by Shelby Kittleson
I love comedy.
When I moved to Chicago after college graduation, I thought I’d take a couple years of writing classes then casually write a Second City Mainstage revue then probably be headed to NYC to write for Saturday Night Live and get to hang out with Aidy Bryant and Kate McKinnon all the time and eventually Amy Poehler would come to host and she'd be like, “Shelby, you’re so attentive and polite and you have the prettiest hair, I want to introduce you to my friends Abbi and Ilana” and I’d die a blissful death and float to comedy heaven. Aside from the fact that that timeline is entirely ludicrous and I honestly know I have just OK hair, note that nowhere in my fantasy did I assume it would be necessary for me to get on stage. How doe-eyed and naive I was then - like Piper Perabo’s character in Coyote Ugly assuming she could get her ‘Can’t Fight The Moonlight’ song sung by a pure talent like LeAnn Rimes without having to, at first, perform herself in a couple crappy night clubs.
But if you’re like me and being vulnerable about your art and having faith in your path and maintaining the strength of character it takes to get up on stage and get noticed doesn’t sound like your cup of tea either, don’t fear; I’ve found that there are ways to stay engaged with the comedy community that don’t involve performing.
Maybe you’re like me and you love comedy, but you’re not a comedienne.
Here’s how to stay involved with comedy if you’re passionate about it but not the performing type:
1. Take classes to work on the craft, but consider taking classes for other skills as well.
I took improv classes at The Second City, but I also took Acting 1 and Storytelling. The storytelling class gave me a chance to really work out what I find funny, but to be more analytic about when a joke is necessary in a narrative. Plus, at most storytelling nights, I ended up being the funniest one in the room, which is not the case when I’m in an improv class. Sometimes using your humor in a non-competitive/comparative environment can be healthy and encouraging.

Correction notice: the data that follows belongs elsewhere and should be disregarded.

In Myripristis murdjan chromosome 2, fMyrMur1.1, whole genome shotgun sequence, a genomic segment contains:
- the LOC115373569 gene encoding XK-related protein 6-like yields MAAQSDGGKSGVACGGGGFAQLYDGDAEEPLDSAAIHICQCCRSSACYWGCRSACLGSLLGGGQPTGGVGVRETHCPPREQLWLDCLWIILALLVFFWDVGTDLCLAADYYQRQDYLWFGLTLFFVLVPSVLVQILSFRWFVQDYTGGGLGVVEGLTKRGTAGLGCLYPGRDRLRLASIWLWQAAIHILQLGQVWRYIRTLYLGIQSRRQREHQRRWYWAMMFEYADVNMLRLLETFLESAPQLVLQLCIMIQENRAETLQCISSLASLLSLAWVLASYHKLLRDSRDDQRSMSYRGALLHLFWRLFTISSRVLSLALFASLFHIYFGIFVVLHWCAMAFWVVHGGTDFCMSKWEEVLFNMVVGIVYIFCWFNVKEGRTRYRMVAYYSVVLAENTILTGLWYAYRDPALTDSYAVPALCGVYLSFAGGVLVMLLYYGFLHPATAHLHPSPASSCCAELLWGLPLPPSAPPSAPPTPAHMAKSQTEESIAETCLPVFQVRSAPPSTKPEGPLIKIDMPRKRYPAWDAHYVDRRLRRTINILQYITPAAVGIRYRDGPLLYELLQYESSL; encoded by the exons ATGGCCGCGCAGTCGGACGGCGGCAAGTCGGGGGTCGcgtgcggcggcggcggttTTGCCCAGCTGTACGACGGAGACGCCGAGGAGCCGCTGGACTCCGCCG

2. Work as a host/hostess at a comedy theater or club.
I got to serve fries to Lorne Michaels, I attended a surprise Phish concert during an improv set, I hugged John Mulaney, I once accidentally kicked Fred Armisen while protecting him from being photographed, all while making money. I’m not saying being a server or hostess or box officer pays well, but I am saying that the opportunity to see the artists you believe in for free while getting paid (even minimum wage) is pretty divine.
3. Volunteer and work with arts and comedy festivals.
Know how easy it is to see your favorite comedians perform for free? Volunteer and train and work a comedy festival. Don’t slack off, and don’t ever ask if you can take a photo with or talk to the performers. I’ve worked at Chicago Humanities Festival (where I met Lena Dunham), RiotLA (where I met Moshe Kasher and Thomas Middleditch), and Detroit Improv Festival (where I met Kevin Dorff and Tim Robinson and Sam Richardson). Do the work, remain calm, be humble and grateful, and festivals can be the most amazing Coachellas of Comedy.
4. Watch PaleyFest videos.
There are a million books you could read and a trillion podcasts you could listen to about comedy. My favorites are 'Poking a Dead Frog' (Mike Sacks) and 'You Made It Weird' (Pete Holmes), respectively, but I also recommend Googling ‘Paley Center [insert favorite TV show here]’.
5. Attend charity/benefit shows for comedy.
The best part about benefits featuring comedians is that you’ll feel great about selflessly spending money to help those less fortunate than you while also selfishly cackling.
6. Intern for a theater to learn the ins and outs of production from behind the scenes.
Through interning and assisting at for-profit theaters, I’ve learned about equity contracts and the legality of intellectual property and the creative process. I learned about accountability and demographics and marketing and the real grit of the business side of comedy. I learned about customer service. I learned a little about stage management. I learned we should all know a little more about stage management so that stage managers aren’t worked to death. I learned that not everyone finds the same things funny, and that most critics are hacks, but that their reviews are still really important to the business.
Most of all, if you get the chance, try to really listen to performers you respect.
Ask them about their path, but ask specific questions - answering "How did you get where you are?" is really complicated, so try to ask a more pointed question like, "Did you ever take improv classes?". Make connections of any people or places you have in common. Don’t try to sell anything; no one likes being handed a mix tape (your comedy reel) unless they explicitly asked for it. And try not to cry when you meet John Mulaney, it seems to make him uncomfortable.
Shelby Kittleson is the Director of Sales for Go Comedy! She grew up in Michigan and moved to Chicago and briefly lived in LA and now she's proud to be in Detroit. She refuses to get on stage but promises to do one (1) Fresh Sauce one day.